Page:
10. Electrolyte supplements

– What they are: Supplements that provide hydrating electrolytes like sodium, potassium and magnesium.

– Key benefits: Replace electrolytes lost through vomiting, diarrhea or poor intake. Prevent dehydration and support energy.

– What to look for: Powdered electrolyte mixes, mineral drops or capsules. Look for all key electrolytes like sodium, potassium, chloride, magnesium and calcium.

– Dosage considerations: Varies by product. Follow label instructions. May dose more with increased vomiting or diarrhea episodes.

Are there any supplements to avoid during chemotherapy?

Some supplements may be unsafe, ineffective or interact with chemotherapy drugs. Supplements to use cautiously or avoid entirely include:

– **Antioxidants (high dose):** High dose antioxidant supplements like vitamin C, vitamin E, selenium, beta-carotene, lutein and others may reduce chemo efficacy. However, moderate doses as an adjunct appear safe for most cancers.

– **Coenzyme Q10:** May protect cancer cells from chemo drugs. Avoid or reduce dose.

– **Garlic, ginseng, turmeric:** These herbs may increase risk of bleeding or interact with some chemo drugs. Discuss with your oncologist.

– **Grapefruit:** Can affect metabolism of many medications. Avoid grapefruit and grapefruit juice.

– **Green tea (EGCG):** May protect cancer cells in certain cancers. Limit to 1 cup per day or avoid entirely. Discuss with your oncologist.

– **Multivitamins:** Choose products without iron, vitamin E, selenium and other antioxidants. These can be added separately in low doses if permitted.

– **Milk thistle and St. John’s wort:** Interact with various chemo agents. Avoid unless approved by your oncologist.

– **Probiotics:** Generally safe but avoid within two hours of immunosuppressants. May temporarily discontinue during neutropenia.

Always verify supplement safety and potential interactions before use. When in doubt, check with your medical team.

Tips for taking supplements during chemotherapy

If you do take supplements alongside chemotherapy, keep these guidelines in mind:

– Take supplements under supervision of your oncology team. Have them review all products for safety and potential interactions.

– Time supplements properly to avoid interactions. For example, take curcumin or probiotics several hours away from your chemo dose.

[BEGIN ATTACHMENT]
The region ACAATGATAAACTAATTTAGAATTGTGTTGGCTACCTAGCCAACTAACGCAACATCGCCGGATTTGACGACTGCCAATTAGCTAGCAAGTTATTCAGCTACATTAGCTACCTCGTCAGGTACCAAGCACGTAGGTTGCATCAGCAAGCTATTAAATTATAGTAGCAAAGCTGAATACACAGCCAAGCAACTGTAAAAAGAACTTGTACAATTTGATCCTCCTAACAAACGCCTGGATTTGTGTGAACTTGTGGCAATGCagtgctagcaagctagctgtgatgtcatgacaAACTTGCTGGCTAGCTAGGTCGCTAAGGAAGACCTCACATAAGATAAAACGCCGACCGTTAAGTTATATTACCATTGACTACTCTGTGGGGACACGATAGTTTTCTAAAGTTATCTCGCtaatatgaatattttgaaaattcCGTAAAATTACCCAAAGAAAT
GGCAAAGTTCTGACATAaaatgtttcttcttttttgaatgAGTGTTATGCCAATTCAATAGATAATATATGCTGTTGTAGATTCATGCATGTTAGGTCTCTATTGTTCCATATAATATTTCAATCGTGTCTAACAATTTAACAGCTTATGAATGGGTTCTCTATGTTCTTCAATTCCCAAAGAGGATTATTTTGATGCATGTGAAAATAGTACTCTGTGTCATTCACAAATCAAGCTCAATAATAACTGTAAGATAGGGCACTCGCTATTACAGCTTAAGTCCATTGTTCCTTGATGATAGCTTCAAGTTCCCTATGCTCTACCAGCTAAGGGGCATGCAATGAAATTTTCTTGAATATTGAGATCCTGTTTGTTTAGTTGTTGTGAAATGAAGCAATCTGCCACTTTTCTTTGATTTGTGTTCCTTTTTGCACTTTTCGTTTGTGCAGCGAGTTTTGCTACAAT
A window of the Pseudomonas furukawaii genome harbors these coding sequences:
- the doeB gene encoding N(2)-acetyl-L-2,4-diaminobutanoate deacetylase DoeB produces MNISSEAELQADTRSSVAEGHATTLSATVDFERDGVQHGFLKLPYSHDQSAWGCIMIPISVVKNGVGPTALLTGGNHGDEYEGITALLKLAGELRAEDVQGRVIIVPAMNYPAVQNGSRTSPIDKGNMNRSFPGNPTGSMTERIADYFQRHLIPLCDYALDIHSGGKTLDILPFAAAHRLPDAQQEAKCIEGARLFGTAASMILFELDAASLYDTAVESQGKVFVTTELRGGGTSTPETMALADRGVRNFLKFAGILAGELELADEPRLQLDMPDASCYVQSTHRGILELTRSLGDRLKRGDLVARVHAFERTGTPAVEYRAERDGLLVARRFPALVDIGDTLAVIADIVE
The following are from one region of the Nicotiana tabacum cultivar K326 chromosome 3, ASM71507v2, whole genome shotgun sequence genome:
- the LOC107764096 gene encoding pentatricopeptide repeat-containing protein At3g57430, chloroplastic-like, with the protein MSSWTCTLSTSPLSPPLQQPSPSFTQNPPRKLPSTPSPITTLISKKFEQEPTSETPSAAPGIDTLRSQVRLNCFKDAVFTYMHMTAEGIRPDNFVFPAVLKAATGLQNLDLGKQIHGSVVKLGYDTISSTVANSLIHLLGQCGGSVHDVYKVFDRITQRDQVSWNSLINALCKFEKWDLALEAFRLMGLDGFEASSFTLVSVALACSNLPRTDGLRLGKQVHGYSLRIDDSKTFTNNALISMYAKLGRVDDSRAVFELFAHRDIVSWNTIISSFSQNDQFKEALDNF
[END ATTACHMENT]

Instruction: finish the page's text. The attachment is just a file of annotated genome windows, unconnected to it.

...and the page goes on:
– Increase fluids when taking additional supplements to support detoxification pathways.

– Split doses throughout the day rather than taking all supplements together for better absorption.

– Take supplements with food when possible to minimize any stomach upset.

– Monitor for side effects like digestive issues, drowsiness, headaches or changes in blood work. Report any concerns.

– Keep a log of supplement doses to share with your oncology team at each visit. Record any positive or negative effects.

– Realize supplements are adjuncts to, not replacements for, conventional cancer care. Follow your oncologist’s recommendations first and foremost.

– Not all supplements are right for every person or every cancer. Follow the approach that your oncologist feels is safest for you.

The takeaway

Dealing with the challenging side effects of chemotherapy can leave you grasping for anything that might help you feel better. While nutritional supplements can provide support through this difficult treatment, work closely with your healthcare team to determine what is appropriate and safe for you. There is no one size fits all approach to supplement use during chemotherapy – the best regimen depends on the type of cancer, chemo drugs used, your own unique needs, and other factors. With the guidance of your oncology team, supplements may act as useful adjuncts to get you through your chemotherapy treatment as comfortably as possible.